Stud­ies show that women are much more un­com­fort­able with ne­go­ti­at­ing, par­tic­u­larly on be­half of them­selves (and es­pe­cially on their own pay pack­ages). When they do ne­go­ti­ate, women are proven to be skil­ful – al­though

Women have been mak­ing huge progress, but men have been shap­ing the terms of work­place en­gage­ment for cen­turies – and of­ten they ul­ti­mately still con­trol the game (97% of SA’s CEOs are men).

when they suc­ceed in driv­ing a hard bar­gain, re­search shows they give back the gains right at the end, per­haps be­cause of some mis­placed feel­ing of com­mu­nal­ity or guilt. Make sure that you avoid this trap by hav­ing a clear goal when you start any ne­go­ti­a­tion. Don’t put your­self down to be funny.

A re­cent UK study showed a big dif­fer­ence in the way that men and women use hu­mour in meet­ings, and also how co-work­ers re­act to these quips. Male man­agers tend to use wit­ti­cisms or funny ban­ter to lighten the mood, and the vast ma­jor­ity of these (90%, ac­cord­ing to the study) evoke a pos­i­tive re­sponse, in­clud­ing laugh­ter. In con­trast, women usu­ally re­vert to self-dep­re­cat­ing hu­mour – which fell flat in the ma­jor­ity of cases (80%). While women may be­lieve mak­ing fun of them­selves is a safe op­tion, the feed­back from the par­tic­i­pants were that self-dep­re­cat­ing hu­mour can be con­trived and de­fen­sive. Don’t leave be­fore you leave.

This refers to the fact that many women di­min­ish their ca­reer as­pi­ra­tions in prepa­ra­tion for be­ing a mother and want­ing greater work-life bal­ance – even long be­fore they want or have kids, or a part­ner. “Keep your foot on the gas pedal un­til the very day you need to leave,” Sand­berg says. Don’t do “of­fice house­work”.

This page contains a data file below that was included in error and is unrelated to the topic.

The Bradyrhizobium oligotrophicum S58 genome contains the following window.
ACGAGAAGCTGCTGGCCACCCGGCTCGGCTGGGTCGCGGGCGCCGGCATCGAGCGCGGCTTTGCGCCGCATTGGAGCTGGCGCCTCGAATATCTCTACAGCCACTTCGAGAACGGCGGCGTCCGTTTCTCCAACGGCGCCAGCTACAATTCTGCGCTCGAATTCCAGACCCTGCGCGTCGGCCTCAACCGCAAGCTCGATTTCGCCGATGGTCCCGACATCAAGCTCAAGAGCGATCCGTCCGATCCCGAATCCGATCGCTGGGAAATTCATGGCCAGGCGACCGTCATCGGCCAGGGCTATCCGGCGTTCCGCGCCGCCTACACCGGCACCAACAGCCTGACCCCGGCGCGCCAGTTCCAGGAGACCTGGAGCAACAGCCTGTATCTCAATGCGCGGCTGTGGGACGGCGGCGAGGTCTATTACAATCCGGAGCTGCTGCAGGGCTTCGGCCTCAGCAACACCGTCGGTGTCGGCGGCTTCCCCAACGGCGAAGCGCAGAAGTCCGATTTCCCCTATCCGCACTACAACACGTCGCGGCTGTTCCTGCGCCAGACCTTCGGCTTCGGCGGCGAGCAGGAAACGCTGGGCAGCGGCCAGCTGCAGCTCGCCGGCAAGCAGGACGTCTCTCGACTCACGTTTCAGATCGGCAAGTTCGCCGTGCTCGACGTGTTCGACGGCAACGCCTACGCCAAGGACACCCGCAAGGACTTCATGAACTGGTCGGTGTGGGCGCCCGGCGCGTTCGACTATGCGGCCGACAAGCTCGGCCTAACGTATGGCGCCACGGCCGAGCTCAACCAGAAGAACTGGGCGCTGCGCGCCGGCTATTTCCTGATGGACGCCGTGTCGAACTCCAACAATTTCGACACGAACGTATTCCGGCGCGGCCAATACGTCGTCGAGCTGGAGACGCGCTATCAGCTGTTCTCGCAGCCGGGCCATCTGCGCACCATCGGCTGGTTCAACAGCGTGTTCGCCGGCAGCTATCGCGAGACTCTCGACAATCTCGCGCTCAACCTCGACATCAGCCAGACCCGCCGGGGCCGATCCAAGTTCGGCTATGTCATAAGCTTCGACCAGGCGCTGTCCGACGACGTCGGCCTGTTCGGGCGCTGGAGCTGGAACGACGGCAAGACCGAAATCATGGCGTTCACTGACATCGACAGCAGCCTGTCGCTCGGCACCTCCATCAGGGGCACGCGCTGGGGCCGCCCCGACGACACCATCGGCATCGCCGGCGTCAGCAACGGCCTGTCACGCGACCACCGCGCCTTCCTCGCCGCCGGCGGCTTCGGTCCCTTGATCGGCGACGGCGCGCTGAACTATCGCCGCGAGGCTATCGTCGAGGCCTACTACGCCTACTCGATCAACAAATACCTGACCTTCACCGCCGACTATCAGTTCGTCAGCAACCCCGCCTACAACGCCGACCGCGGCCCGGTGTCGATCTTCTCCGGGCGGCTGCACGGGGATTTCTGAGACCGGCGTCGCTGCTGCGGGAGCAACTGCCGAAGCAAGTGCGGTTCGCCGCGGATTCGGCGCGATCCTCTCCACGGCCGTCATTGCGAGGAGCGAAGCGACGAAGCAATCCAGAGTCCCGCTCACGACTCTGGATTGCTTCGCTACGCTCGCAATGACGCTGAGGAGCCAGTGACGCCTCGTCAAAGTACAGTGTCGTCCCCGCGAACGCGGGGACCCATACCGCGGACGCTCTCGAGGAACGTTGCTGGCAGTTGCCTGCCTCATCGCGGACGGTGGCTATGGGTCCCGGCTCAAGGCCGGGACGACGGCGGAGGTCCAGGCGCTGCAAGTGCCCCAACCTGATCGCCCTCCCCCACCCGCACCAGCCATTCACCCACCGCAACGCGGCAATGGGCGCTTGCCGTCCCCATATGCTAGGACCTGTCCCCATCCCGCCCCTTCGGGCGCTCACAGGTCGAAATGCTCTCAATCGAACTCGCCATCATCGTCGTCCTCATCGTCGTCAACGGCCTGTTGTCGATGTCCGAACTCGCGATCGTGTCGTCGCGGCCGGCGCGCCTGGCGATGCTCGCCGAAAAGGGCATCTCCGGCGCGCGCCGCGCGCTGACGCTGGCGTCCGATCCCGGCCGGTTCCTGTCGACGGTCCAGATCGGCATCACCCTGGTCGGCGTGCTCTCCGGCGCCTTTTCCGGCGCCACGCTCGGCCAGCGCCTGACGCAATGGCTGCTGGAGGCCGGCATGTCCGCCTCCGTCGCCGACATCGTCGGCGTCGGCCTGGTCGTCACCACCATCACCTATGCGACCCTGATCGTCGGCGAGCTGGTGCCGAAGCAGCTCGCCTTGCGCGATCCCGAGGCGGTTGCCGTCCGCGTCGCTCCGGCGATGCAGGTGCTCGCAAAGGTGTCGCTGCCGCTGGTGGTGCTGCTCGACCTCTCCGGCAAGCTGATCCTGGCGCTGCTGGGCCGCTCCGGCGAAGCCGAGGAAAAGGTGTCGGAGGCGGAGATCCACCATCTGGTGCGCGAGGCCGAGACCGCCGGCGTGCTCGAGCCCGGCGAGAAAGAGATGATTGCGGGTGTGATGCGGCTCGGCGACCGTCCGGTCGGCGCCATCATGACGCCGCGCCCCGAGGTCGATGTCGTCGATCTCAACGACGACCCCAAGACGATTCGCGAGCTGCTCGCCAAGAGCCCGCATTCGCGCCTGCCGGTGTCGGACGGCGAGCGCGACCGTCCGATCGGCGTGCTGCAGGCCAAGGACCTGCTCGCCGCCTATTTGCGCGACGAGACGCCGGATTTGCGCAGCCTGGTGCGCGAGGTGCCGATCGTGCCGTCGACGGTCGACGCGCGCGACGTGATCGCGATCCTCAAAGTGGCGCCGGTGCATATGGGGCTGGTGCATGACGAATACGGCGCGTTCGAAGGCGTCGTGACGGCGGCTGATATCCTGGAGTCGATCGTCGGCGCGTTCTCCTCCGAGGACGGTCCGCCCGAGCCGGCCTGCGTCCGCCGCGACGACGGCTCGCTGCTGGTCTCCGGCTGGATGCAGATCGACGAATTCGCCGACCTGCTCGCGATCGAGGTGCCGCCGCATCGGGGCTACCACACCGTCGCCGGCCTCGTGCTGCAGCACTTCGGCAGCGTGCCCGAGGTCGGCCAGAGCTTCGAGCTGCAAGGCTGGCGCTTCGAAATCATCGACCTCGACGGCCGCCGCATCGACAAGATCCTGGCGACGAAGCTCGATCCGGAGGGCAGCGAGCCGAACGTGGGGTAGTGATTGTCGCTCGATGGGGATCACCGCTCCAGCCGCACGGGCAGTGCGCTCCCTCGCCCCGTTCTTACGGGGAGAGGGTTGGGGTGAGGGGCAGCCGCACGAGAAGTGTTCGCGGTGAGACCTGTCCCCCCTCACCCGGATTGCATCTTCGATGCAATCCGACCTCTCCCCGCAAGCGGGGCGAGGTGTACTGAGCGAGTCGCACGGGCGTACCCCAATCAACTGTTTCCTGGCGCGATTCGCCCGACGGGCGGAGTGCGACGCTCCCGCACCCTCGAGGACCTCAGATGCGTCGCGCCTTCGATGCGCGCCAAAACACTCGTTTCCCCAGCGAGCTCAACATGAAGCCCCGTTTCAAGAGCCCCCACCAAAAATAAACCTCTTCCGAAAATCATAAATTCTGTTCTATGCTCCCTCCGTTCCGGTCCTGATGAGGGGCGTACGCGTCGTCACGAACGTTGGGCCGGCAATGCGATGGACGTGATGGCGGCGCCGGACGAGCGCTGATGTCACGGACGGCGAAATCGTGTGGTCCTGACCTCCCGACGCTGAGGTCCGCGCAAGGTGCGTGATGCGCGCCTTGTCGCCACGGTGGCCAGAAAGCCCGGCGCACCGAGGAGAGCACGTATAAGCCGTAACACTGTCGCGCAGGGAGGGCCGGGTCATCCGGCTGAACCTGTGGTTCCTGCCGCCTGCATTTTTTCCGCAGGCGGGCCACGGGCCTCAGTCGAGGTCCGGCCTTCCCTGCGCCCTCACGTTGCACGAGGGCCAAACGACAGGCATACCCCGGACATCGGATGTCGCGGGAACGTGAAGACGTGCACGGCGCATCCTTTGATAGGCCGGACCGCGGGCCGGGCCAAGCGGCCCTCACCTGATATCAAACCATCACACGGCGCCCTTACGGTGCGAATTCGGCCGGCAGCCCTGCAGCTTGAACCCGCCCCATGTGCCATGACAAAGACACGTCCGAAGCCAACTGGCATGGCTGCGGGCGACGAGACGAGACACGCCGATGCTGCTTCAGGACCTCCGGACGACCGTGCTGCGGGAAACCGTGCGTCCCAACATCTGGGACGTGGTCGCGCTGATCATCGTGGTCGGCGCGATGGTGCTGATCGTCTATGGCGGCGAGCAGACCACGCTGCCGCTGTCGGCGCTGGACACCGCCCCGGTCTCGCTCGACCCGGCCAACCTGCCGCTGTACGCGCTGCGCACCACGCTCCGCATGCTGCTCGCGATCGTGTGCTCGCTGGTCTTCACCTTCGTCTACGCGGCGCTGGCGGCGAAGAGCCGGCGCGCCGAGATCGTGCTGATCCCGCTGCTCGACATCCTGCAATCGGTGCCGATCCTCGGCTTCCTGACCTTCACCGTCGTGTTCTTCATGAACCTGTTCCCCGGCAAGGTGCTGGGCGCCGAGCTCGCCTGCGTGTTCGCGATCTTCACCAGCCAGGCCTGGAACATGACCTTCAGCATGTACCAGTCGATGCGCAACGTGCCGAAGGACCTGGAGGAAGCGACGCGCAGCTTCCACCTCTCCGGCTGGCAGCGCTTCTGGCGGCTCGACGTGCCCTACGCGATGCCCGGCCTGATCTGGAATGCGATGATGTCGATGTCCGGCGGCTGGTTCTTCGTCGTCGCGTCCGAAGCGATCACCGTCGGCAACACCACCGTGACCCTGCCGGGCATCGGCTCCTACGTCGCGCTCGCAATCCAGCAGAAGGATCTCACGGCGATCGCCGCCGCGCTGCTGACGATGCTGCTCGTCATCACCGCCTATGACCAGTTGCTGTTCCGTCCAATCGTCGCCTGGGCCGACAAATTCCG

Of­ten women are tasked with sup­port jobs like be­ing a scribe in meet­ings, or­gan­is­ing food or client gifts. These tasks are of­ten thank­less, and will di­vert your at­ten­tion from mak­ing more strate­gic con­tri­bu­tions. Don’t try to be a do­mes­tic god­dess.

While women have made great progress at work, they still also do the bulk of house­work and child­care at home. Choose your part­ner well, and make sure that re­spon­si­bil­i­ties are shared equally. This will mean you will some­times have to let go of your ideals of how cer­tain do­mes­tic tasks are done; aban­don your per­fec­tion­ist ap­proach to fold­ing T-shirts, and al­low your part­ner to do it their way. Stand your ground.

Stud­ies show that women are much more fre­quently in­ter­rupted in meet­ings – push back when you feel some­one is try­ing to talk over you. Quit if you feel un­com­fort­able.

“I didn’t stick around when I didn’t feel wanted,” says Visser about her own ca­reer. Re­mem­ber also, the law is on your side if you feel dis­crim­i­nated against. Visser be­lieves SA is in some ways far ahead of western coun­tries when it comes to gen­der di­ver­sity, in part due to BEE, which has high­lighted the im­por­tance of fe­male rep­re­sen­ta­tion. “SA has a num­ber of very strong fe­male busi­ness fig­ures. Black women in par­tic­u­lar have had to over­come hard times, which is serv­ing them very well in board­rooms and for the chal­lenges of busi­ness.”

Black women in par­tic­u­lar have had to over­come hard times, which is serv­ing them very well in board­rooms and for the chal­lenges of busi­ness.

Sh­eryl Sand­berg Chief op­er­at­ing of­fi­cer of Face­book

Asanda Gcoyi CEO of the CB Tal­ent

Heidi Roizen Ven­ture cap­i­tal­ist